“Invitation only.” “Private.” “Exclusive.” “VIP.” These words hold a lot of power in the marketing world. Nightclubs make their living off of that allure; the retail world has been turned upside down by the success of invitation-only sites, such as http://www.ventee-privee.com in Europe and its U.S. equivalent, Gilt Groupe, that offer incredible deals to those in the know. Patrons spend thousands to sit at a tiny table in the VIP area of a nightclub; flash sale sites sell out in minutes. Although often a mirage (getting an invitation to a private sale club is often as simple as entering an email address), the allure of exclusivity has a profound effect on consumer behavior. Mainstream brands have taken notice and are incorporating this into their marketing strategies, especially online.
The Web offers exponential consumer touchpoints, as well as a way to market and amplify your message far and wide. It makes it possible to more regularly connect with your customers, giving them information and getting feedback that can inform how you do business.
The common online marketing approach has been “bigger is better.” Many companies use public social networks, like Facebook and Twitter, or develop branded public communities to reach as many consumers as possible with the hopes of acquiring new fans. By taking this approach, brands can easily show what they are promoting, and anyone can come and check it out; the viral possibilities are endless, depending on the quality of your campaign. The interaction is completely open, making it easy to see how consumers are reacting to your message. Likewise, consumers can check out what their peers are saying about the brand/product/service being promoted.
This latter positive can also be a negative. When you are completely public, these initiatives feel less personal and participants less “special” because everyone, including your competitors, can see what you are offering or asking of consumers. The public nature of these campaigns often confines what you can reveal to your audience, and you may have to limit what you include in your public networks in case a competitor is monitoring your community.
As with any marketing campaign, there is the chance that attempts at a personal brand connection through public social networks can go horribly wrong. Consumers can instantly amplify positive or negative experiences and share their appreciation or disdain for the brands they use via Twitter, Facebook, and personal blogs. The social Web offers no cooling-off period—consumers can publish their thrills or chills within moments of engaging with a brand. Facebook and Twitter can certainly reach higher volumes of consumers, but the interaction is usually one way (and with Twitter, limited to 140 characters), making it tough to directly engage each member. Many brands struggle to create authentic intimacy in these massive public forums without losing the scale and reach necessary to compete in the mass market.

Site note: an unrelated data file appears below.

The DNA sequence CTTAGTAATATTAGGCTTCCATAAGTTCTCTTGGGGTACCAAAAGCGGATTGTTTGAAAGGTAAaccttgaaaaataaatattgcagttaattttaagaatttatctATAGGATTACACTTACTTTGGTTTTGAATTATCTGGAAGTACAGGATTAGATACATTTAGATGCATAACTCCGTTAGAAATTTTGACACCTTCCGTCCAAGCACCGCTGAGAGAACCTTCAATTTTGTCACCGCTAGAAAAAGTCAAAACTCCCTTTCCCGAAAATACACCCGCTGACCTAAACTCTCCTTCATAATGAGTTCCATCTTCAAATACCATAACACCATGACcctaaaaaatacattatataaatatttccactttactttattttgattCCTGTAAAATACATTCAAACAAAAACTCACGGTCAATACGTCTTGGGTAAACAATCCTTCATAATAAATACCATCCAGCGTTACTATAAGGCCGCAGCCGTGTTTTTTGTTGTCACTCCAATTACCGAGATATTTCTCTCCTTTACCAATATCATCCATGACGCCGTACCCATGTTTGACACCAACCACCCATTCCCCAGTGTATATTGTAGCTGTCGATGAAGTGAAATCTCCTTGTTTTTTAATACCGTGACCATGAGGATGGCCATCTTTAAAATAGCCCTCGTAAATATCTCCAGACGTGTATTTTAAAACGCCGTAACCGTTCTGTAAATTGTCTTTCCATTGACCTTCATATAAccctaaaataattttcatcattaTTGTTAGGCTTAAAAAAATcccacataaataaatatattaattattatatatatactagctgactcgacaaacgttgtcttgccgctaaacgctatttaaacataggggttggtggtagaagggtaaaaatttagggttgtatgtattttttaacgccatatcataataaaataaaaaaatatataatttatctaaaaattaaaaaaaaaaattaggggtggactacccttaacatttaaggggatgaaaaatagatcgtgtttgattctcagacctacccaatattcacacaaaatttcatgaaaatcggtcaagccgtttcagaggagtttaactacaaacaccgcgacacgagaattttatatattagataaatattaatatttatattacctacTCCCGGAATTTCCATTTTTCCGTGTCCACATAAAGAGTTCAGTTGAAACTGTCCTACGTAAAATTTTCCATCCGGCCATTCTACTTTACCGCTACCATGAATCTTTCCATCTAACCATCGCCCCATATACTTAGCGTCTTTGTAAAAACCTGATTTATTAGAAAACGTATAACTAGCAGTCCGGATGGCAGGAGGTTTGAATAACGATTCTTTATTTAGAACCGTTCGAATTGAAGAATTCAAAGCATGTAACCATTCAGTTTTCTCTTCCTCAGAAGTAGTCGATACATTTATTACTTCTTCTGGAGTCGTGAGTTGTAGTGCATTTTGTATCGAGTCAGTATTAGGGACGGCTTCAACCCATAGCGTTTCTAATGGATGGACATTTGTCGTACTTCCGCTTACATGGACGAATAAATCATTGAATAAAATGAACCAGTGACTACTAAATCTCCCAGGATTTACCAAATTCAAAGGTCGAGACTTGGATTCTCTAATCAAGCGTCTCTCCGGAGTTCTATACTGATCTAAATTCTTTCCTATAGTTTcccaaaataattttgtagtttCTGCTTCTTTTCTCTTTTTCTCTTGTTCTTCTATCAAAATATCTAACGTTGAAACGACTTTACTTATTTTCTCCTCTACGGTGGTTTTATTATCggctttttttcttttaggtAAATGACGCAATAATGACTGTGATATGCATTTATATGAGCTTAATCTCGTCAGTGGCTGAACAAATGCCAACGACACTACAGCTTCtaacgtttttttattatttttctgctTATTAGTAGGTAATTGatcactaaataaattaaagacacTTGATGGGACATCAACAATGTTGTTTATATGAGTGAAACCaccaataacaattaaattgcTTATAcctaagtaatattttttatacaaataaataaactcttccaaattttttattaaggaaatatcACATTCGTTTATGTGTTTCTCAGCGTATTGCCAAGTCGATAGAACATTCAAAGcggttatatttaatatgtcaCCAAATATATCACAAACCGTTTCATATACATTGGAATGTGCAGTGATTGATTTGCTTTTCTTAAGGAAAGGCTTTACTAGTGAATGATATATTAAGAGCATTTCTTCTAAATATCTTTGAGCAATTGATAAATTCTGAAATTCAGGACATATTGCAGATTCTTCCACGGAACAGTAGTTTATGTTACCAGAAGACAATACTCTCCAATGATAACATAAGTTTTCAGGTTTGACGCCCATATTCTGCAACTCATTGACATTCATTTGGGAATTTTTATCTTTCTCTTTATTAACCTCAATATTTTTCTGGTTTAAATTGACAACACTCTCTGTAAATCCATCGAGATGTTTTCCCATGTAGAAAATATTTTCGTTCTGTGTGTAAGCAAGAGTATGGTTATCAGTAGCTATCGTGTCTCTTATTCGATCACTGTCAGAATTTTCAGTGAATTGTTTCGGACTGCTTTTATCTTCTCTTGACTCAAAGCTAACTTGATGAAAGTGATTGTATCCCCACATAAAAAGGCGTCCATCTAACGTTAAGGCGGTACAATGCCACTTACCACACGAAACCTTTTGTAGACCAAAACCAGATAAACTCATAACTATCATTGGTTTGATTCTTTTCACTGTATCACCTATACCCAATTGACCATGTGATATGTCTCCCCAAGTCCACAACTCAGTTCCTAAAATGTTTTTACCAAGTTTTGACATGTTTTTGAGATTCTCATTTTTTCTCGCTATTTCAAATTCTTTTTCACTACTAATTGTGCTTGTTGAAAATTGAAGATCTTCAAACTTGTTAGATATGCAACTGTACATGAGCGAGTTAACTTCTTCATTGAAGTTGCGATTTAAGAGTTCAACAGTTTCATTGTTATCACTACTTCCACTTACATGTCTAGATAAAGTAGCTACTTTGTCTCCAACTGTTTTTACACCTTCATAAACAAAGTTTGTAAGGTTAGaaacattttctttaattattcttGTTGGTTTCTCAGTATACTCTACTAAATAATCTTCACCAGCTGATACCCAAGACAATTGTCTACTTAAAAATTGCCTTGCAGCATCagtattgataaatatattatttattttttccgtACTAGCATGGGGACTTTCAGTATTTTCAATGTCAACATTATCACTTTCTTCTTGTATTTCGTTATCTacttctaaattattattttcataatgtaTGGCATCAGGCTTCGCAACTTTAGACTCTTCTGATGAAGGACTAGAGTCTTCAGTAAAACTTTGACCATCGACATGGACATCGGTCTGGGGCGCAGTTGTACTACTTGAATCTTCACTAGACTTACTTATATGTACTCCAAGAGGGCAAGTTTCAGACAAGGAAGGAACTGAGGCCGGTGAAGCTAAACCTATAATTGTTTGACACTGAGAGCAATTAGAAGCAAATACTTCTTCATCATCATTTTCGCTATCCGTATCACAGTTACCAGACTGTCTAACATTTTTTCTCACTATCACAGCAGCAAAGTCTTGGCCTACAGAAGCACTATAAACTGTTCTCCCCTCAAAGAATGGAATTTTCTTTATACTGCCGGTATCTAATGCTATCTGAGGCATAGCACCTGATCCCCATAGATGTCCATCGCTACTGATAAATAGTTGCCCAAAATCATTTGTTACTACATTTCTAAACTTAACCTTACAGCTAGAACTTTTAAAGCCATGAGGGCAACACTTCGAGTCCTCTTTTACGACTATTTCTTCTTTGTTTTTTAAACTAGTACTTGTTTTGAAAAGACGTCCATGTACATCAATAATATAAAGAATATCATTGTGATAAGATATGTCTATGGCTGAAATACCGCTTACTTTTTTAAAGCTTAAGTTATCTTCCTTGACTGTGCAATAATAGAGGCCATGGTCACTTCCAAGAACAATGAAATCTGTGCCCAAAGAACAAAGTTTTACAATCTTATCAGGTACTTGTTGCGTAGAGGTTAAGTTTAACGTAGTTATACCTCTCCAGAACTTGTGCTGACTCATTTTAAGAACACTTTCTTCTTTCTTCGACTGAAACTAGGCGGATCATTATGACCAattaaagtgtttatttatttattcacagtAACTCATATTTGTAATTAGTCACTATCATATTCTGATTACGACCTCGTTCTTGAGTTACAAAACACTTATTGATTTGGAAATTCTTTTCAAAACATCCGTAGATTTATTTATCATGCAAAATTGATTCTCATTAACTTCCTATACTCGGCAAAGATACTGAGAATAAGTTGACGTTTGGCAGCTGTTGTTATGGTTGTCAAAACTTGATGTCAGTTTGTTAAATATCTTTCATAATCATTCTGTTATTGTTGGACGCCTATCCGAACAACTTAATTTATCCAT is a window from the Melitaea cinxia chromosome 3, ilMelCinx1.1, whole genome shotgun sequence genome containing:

Another approach is to focus on your most loyal and vocal customers by initiating direct conversations and establishing true dialogue with them through a more private setting. Ask consumers to take part in an invitation-only-based online community to help shape the brand, services, and products they care about. This personal invitation gets them in the door, creating a more immediate connection to the brand. Once they are in, you can foster even more of the “velvet rope” feeling by sharing exclusive content and sensitive information. By getting customers involved in the creation process, you will induce them to keep coming back. By getting them involved in your decision-making process in a pre-emptive fashion, you create a deeper connection and a true dialogue with your audience, leaving them more invested in your brand.
There is no better tool for creating intimacy than showing someone you are listening. Bring them into the product development process; solicit input on a new ad campaign; ask your “inner circle” what types of perks they might like as part of a rewards program; then show them how their input is being put to work. You can reward their loyalty and enthusiasm with access to insider information, special brand experiences, or “credit” toward something they care about. By giving your principal fans exclusive access to the brand, their connection will grow even stronger, and they will feel more inclined to help spread the word about your most important initiatives.
Most companies find that a majority of their business comes from a disproportionately small percentage of loyal customers. Therefore, it makes perfect sense to start small and build real, tangible relationships with your inner circle of fans. As you cultivate more exclusive relationships, those behind the velvet rope will continue their loyalty and will begin to spread the messages that you want broadcasted beyond the inner circle.
For many brands, a well-run community takes engaged members and turns them into ambassadors—driving interest around offline events, building word-of-mouth buzz around the community itself and the brand. This is something a Facebook and Twitter presence can rarely accomplish because the level of engagement is not as high. Treating your customers as VIPs and giving them exclusive access to your brand and the decision makers that shape it can drive unprecedented levels of brand loyalty and advocacy.
About the Author
Jas Dhillon (email@example.com), general manager of Product and Technology at Passenger, brings to the company 11 years of CEO/GM experience and 14 years of Fortune 100 operational leadership experience (including Microsoft and IAC/InterActiveCorp), the majority in Internet services and the rest in strategy consulting, wireless communications, and venture capital.
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